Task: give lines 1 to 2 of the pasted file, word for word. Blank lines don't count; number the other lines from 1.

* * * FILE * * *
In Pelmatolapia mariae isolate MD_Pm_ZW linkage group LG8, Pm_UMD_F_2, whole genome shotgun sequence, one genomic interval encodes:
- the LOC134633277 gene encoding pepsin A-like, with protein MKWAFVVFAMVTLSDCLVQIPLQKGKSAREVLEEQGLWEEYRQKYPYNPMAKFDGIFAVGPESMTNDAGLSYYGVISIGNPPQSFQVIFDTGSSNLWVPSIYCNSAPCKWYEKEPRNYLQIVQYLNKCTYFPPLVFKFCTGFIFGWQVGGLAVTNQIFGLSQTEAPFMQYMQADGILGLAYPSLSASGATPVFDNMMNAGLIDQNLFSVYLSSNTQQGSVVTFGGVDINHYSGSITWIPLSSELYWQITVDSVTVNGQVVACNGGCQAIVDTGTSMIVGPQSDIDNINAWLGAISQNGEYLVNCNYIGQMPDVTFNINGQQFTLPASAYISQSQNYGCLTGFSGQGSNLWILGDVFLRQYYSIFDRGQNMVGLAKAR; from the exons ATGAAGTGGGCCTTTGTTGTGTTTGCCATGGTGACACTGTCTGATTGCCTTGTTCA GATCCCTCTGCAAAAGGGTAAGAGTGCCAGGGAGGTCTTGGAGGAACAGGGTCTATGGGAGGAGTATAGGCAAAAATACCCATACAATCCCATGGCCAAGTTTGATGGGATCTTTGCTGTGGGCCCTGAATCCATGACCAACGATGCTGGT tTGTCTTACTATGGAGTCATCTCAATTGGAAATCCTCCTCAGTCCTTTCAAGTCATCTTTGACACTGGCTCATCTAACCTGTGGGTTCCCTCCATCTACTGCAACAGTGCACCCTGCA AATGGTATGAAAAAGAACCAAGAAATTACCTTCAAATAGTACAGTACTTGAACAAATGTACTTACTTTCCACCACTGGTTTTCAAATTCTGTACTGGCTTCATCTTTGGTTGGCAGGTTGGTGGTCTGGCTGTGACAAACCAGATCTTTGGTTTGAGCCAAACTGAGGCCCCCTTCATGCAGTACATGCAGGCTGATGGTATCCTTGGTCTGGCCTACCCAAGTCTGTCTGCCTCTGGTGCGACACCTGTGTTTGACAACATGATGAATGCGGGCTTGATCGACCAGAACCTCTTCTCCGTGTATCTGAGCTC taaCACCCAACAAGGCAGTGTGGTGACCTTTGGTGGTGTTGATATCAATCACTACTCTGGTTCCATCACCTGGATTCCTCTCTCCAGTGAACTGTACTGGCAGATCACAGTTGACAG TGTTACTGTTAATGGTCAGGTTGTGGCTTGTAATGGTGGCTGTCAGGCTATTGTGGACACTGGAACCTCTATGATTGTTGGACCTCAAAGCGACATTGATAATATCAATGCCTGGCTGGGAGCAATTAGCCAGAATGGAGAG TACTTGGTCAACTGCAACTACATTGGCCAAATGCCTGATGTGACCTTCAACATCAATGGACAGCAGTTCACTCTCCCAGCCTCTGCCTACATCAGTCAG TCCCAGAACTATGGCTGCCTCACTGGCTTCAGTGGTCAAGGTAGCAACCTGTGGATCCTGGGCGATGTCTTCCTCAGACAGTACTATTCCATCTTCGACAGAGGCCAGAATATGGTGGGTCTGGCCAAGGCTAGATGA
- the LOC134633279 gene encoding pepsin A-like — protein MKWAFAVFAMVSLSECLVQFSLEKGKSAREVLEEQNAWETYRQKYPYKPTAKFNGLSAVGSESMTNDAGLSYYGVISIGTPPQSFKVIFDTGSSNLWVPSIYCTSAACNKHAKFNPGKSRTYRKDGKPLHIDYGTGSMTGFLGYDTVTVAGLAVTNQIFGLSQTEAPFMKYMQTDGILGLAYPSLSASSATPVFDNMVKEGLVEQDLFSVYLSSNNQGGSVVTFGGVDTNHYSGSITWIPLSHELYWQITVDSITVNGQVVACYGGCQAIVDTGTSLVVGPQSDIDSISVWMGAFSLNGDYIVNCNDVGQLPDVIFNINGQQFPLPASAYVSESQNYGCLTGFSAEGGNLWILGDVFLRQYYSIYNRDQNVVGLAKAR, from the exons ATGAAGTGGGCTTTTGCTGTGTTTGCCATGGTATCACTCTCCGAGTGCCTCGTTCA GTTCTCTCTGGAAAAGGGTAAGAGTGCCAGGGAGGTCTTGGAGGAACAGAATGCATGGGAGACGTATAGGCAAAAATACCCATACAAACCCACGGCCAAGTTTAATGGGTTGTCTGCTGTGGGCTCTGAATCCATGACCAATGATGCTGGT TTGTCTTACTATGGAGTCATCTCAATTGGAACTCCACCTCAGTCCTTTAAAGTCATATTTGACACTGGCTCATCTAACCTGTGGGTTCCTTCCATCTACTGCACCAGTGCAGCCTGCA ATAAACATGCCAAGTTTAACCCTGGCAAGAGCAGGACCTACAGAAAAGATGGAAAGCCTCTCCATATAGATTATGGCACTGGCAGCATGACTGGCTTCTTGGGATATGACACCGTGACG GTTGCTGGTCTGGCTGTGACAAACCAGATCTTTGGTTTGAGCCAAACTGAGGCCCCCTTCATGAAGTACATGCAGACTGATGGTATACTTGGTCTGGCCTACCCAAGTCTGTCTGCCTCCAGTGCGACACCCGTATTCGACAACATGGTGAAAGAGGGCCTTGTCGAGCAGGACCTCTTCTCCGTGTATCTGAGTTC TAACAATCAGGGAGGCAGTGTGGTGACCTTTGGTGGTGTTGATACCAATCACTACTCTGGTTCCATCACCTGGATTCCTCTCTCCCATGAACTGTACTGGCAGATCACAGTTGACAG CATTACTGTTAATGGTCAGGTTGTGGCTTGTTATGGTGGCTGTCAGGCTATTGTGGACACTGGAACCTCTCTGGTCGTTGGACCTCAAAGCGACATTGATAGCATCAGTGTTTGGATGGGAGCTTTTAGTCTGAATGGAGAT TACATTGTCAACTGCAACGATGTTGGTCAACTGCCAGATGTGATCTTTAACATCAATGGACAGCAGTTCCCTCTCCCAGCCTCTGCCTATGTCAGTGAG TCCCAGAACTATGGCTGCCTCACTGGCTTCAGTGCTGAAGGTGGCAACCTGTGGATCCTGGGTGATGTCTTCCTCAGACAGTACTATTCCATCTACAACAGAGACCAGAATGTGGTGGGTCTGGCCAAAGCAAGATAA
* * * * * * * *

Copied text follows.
In Pelmatolapia mariae isolate MD_Pm_ZW linkage group LG8, Pm_UMD_F_2, whole genome shotgun sequence, one genomic interval encodes:
- the LOC134633277 gene encoding pepsin A-like, with protein MKWAFVVFAMVTLSDCLVQIPLQKGKSAREVLEEQGLWEEYRQKYPYNPMAKFDGIFAVGPESMTNDAGLSYYGVISIGNPPQSFQVIFDTGSSNLWVPSIYCNSAPCKWYEKEPRNYLQIVQYLNKCTYFPPLVFKFCTGFIFGWQVGGLAVTNQIFGLSQTEAPFMQYMQADGILGLAYPSLSASGATPVFDNMMNAGLIDQNLFSVYLSSNTQQGSVVTFGGVDINHYSGSITWIPLSSELYWQITVDSVTVNGQVVACNGGCQAIVDTGTSMIVGPQSDIDNINAWLGAISQNGEYLVNCNYIGQMPDVTFNINGQQFTLPASAYISQSQNYGCLTGFSGQGSNLWILGDVFLRQYYSIFDRGQNMVGLAKAR; from the exons ATGAAGTGGGCCTTTGTTGTGTTTGCCATGGTGACACTGTCTGATTGCCTTGTTCA GATCCCTCTGCAAAAGGGTAAGAGTGCCAGGGAGGTCTTGGAGGAACAGGGTCTATGGGAGGAGTATAGGCAAAAATACCCATACAATCCCATGGCCAAGTTTGATGGGATCTTTGCTGTGGGCCCTGAATCCATGACCAACGATGCTGGT tTGTCTTACTATGGAGTCATCTCAATTGGAAATCCTCCTCAGTCCTTTCAAGTCATCTTTGACACTGGCTCATCTAACCTGTGGGTTCCCTCCATCTACTGCAACAGTGCACCCTGCA AATGGTATGAAAAAGAACCAAGAAATTACCTTCAAATAGTACAGTACTTGAACAAATGTACTTACTTTCCACCACTGGTTTTCAAATTCTGTACTGGCTTCATCTTTGGTTGGCAGGTTGGTGGTCTGGCTGTGACAAACCAGATCTTTGGTTTGAGCCAAACTGAGGCCCCCTTCATGCAGTACATGCAGGCTGATGGTATCCTTGGTCTGGCCTACCCAAGTCTGTCTGCCTCTGGTGCGACACCTGTGTTTGACAACATGATGAATGCGGGCTTGATCGACCAGAACCTCTTCTCCGTGTATCTGAGCTC taaCACCCAACAAGGCAGTGTGGTGACCTTTGGTGGTGTTGATATCAATCACTACTCTGGTTCCATCACCTGGATTCCTCTCTCCAGTGAACTGTACTGGCAGATCACAGTTGACAG TGTTACTGTTAATGGTCAGGTTGTGGCTTGTAATGGTGGCTGTCAGGCTATTGTGGACACTGGAACCTCTATGATTGTTGGACCTCAAAGCGACATTGATAATATCAATGCCTGGCTGGGAGCAATTAGCCAGAATGGAGAG TACTTGGTCAACTGCAACTACATTGGCCAAATGCCTGATGTGACCTTCAACATCAATGGACAGCAGTTCACTCTCCCAGCCTCTGCCTACATCAGTCAG TCCCAGAACTATGGCTGCCTCACTGGCTTCAGTGGTCAAGGTAGCAACCTGTGGATCCTGGGCGATGTCTTCCTCAGACAGTACTATTCCATCTTCGACAGAGGCCAGAATATGGTGGGTCTGGCCAAGGCTAGATGA